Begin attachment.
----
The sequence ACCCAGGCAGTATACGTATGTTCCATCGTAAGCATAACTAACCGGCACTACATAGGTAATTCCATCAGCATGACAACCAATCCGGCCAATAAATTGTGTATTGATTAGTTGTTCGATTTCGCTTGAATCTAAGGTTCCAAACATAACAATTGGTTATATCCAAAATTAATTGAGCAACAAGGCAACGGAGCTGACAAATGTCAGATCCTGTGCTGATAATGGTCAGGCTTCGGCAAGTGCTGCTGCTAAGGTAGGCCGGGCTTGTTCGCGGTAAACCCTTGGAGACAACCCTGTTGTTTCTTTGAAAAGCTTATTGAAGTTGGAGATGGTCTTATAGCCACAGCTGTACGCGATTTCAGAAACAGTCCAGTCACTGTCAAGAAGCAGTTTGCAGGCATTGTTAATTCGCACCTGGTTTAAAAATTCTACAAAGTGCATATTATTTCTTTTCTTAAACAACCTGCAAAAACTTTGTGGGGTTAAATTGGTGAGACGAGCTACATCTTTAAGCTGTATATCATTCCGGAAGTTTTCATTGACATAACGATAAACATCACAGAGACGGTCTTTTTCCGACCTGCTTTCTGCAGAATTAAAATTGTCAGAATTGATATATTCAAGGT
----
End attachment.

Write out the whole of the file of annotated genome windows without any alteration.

The sequence ACCCAGGCAGTATACGTATGTTCCATCGTAAGCATAACTAACCGGCACTACATAGGTAATTCCATCAGCATGACAACCAATCCGGCCAATAAATTGTGTATTGATTAGTTGTTCGATTTCGCTTGAATCTAAGGTTCCAAACATAACAATTGGTTATATCCAAAATTAATTGAGCAACAAGGCAACGGAGCTGACAAATGTCAGATCCTGTGCTGATAATGGTCAGGCTTCGGCAAGTGCTGCTGCTAAGGTAGGCCGGGCTTGTTCGCGGTAAACCCTTGGAGACAACCCTGTTGTTTCTTTGAAAAGCTTATTGAAGTTGGAGATGGTCTTATAGCCACAGCTGTACGCGATTTCAGAAACAGTCCAGTCACTGTCAAGAAGCAGTTTGCAGGCATTGTTAATTCGCACCTGGTTTAAAAATTCTACAAAGTGCATATTATTTCTTTTCTTAAACAACCTGCAAAAACTTTGTGGGGTTAAATTGGTGAGACGAGCTACATCTTTAAGCTGTATATCATTCCGGAAGTTTTCATTGACATAACGATAAACATCACAGAGACGGTCTTTTTCCGACCTGCTTTCTGCAGAATTAAAATTGTCAGAATTGATATATTCAAGGT